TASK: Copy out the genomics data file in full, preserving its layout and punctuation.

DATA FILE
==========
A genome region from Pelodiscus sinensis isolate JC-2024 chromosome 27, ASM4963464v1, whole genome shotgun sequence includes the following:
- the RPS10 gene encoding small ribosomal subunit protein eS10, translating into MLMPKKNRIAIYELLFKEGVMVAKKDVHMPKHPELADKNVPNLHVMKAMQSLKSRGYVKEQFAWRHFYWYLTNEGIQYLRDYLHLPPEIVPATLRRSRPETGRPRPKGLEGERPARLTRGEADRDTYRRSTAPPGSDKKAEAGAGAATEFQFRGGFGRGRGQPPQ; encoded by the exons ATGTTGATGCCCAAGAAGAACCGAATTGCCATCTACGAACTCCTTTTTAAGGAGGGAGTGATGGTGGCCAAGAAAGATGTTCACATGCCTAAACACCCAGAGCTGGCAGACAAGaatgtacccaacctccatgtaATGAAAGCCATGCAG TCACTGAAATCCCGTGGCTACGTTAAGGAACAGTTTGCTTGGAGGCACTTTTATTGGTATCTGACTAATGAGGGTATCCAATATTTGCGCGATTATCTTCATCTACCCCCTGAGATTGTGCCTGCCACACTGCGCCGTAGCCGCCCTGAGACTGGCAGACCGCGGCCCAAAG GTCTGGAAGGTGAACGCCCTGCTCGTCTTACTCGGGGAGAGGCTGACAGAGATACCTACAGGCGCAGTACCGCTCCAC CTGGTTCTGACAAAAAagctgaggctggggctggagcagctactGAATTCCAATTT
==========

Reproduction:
A genome region from Pelodiscus sinensis isolate JC-2024 chromosome 27, ASM4963464v1, whole genome shotgun sequence includes the following:
- the RPS10 gene encoding small ribosomal subunit protein eS10, translating into MLMPKKNRIAIYELLFKEGVMVAKKDVHMPKHPELADKNVPNLHVMKAMQSLKSRGYVKEQFAWRHFYWYLTNEGIQYLRDYLHLPPEIVPATLRRSRPETGRPRPKGLEGERPARLTRGEADRDTYRRSTAPPGSDKKAEAGAGAATEFQFRGGFGRGRGQPPQ; encoded by the exons ATGTTGATGCCCAAGAAGAACCGAATTGCCATCTACGAACTCCTTTTTAAGGAGGGAGTGATGGTGGCCAAGAAAGATGTTCACATGCCTAAACACCCAGAGCTGGCAGACAAGaatgtacccaacctccatgtaATGAAAGCCATGCAG TCACTGAAATCCCGTGGCTACGTTAAGGAACAGTTTGCTTGGAGGCACTTTTATTGGTATCTGACTAATGAGGGTATCCAATATTTGCGCGATTATCTTCATCTACCCCCTGAGATTGTGCCTGCCACACTGCGCCGTAGCCGCCCTGAGACTGGCAGACCGCGGCCCAAAG GTCTGGAAGGTGAACGCCCTGCTCGTCTTACTCGGGGAGAGGCTGACAGAGATACCTACAGGCGCAGTACCGCTCCAC CTGGTTCTGACAAAAAagctgaggctggggctggagcagctactGAATTCCAATTT